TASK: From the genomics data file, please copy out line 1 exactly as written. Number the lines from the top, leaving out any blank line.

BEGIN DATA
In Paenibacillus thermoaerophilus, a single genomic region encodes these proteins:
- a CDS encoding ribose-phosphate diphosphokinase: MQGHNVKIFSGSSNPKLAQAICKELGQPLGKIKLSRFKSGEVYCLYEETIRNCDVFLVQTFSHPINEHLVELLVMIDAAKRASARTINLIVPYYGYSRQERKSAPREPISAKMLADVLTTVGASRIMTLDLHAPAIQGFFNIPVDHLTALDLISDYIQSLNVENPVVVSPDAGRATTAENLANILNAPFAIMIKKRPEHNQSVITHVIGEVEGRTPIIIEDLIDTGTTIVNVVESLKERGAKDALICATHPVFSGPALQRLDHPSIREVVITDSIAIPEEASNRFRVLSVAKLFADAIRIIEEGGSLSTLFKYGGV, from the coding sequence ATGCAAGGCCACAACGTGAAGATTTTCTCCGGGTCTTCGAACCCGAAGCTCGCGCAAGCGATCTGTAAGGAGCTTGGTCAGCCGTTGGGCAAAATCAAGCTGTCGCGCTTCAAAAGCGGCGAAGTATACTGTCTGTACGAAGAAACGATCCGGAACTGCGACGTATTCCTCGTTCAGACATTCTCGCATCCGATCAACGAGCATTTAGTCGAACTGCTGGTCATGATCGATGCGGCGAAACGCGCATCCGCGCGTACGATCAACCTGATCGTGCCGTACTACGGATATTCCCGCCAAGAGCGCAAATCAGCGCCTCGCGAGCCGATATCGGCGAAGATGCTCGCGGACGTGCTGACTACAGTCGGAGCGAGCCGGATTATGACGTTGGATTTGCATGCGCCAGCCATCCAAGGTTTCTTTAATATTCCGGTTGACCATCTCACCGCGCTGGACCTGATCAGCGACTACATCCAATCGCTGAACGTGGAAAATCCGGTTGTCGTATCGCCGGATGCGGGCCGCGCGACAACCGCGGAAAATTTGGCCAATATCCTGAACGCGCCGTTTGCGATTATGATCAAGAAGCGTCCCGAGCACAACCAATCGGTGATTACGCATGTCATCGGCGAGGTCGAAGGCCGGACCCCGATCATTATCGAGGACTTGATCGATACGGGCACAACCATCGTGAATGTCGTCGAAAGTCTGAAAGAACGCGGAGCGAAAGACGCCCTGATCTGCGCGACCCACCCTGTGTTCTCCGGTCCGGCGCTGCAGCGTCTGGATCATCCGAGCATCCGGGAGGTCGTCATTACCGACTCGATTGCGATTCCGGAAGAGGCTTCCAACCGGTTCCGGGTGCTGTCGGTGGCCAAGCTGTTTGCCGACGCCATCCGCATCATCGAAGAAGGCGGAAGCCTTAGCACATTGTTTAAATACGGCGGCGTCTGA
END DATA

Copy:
In Paenibacillus thermoaerophilus, a single genomic region encodes these proteins: